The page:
Defending Hawaiian Ironman triathlon champion Craig Alexander is steering clear of pre-race hype about a potential one-on-one duel with fellow Australian Chris McCormack.
Alexander, only the fourth man to win the race three times, has no doubt his long-time rival will be a strong contender on October 13.
But the 39-year-old told AAP it would be a massive mistake to focus on any particular challenger.
"It doesn't matter to me whether Santa Claus is on the start line - I don't want to beat anyone more than anyone else," Alexander said from Kailua-Kona.
"I'm trying to execute the best performance ... I'm trying to beat everybody.
"I can't fixate on more than one scenario, this is more than a two-horse race.
"There are five or seven guys, maybe more, who can legitimately win."
Between them, Alexander and McCormack have won the last five men's world titles at Hawaii.
After finishing second on debut to McCormack in 2007, Alexander took out the 2008-09 races.
McCormack then executed a superb race strategy to gain a massive advantage on Alexander during the bike leg in the 2010 edition.
Alexander's fearsome run was not enough in the 3.8km swim, 180km cycle and 42.2km run event and he finished fourth.
Last year, McCormack was absent as he concentrated on trying to make the Australian Olympic triathlon team, while Alexander broke the 16-year race record.
McCormack ultimately failed to make the Games team, but won the world long-course title ahead of Hawaii.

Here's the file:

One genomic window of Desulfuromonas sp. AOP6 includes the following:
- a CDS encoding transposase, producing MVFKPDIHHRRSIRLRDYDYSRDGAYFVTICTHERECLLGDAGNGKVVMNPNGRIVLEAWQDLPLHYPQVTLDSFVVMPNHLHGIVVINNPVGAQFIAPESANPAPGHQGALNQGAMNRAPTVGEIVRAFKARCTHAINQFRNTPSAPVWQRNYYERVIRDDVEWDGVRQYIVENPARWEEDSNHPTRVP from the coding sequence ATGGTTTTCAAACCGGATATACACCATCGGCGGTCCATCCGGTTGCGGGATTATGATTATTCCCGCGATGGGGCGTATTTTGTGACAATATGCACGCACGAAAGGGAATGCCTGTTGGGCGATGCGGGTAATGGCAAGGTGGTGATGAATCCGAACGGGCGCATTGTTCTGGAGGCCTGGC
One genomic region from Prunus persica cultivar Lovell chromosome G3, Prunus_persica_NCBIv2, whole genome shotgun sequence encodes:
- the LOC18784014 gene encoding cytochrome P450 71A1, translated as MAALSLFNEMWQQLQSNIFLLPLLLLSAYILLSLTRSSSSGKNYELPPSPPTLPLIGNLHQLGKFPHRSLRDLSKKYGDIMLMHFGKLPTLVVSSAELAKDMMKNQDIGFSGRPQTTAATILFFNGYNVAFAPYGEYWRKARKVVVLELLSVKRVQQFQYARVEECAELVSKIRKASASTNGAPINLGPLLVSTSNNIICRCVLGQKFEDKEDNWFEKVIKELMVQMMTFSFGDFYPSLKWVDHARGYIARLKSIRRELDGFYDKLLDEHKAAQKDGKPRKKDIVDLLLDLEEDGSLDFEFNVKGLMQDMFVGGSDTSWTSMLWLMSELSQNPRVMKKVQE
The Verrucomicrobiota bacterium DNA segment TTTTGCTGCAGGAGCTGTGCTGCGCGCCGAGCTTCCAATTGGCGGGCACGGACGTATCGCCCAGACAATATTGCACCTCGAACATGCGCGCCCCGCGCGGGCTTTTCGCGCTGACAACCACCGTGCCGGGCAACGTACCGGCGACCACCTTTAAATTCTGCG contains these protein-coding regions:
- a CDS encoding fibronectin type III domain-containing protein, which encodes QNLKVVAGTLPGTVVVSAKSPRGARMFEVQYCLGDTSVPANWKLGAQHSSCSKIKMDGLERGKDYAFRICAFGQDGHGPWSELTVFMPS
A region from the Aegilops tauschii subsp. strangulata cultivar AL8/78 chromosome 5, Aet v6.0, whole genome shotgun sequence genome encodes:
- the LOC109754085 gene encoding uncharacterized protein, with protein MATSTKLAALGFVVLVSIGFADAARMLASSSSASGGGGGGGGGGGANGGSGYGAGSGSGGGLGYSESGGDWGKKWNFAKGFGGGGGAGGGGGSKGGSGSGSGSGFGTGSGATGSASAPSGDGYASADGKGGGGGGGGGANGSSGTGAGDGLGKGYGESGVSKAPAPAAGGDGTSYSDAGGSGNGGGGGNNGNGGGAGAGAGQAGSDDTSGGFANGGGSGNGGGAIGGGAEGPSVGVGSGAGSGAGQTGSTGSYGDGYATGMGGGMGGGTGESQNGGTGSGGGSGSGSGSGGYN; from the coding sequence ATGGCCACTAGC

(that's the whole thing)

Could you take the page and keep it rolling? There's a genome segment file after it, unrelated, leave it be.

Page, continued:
Alexander says he is quietly confident about his chances this year and McCormack is talking up the potential to unseat the reigning champion with a strong run leg.
"I have no doubt Chris is going to be one of the main contenders," Alexander said.
"Anyone who knows him would know he's probably been planning this for a couple of years, he wouldn't have just decided two months ago to enter.
"I'm guessing when he decided to take last year out, his plan was always to come back this year.
"In the big picture, it's probably a very good plan ... freshen up physically and mentally and have another tilt at it."
Alexander won last year's title after a torrid few months where a long-term cough became so bad, it gave him a rib fracture.
He also had to overcome a difficult breakup with his long-time bike sponsor.
Alexander, nicknamed Crowie, has documented the eventful year in a new book, As The Crow Flies.
He ruefully notes that at times last year, the crow was grounded.
Overcoming several challenges and producing arguably the performance of his career at Hawaii was a major personal achievement.
"It gives you confidence that you do belong here," he said.
"Any athlete at any level has issues of self-esteem and confidence.
"When you're able to perform at a high level over a long period of time, eventually the penny drops that, yeah, you are good at this."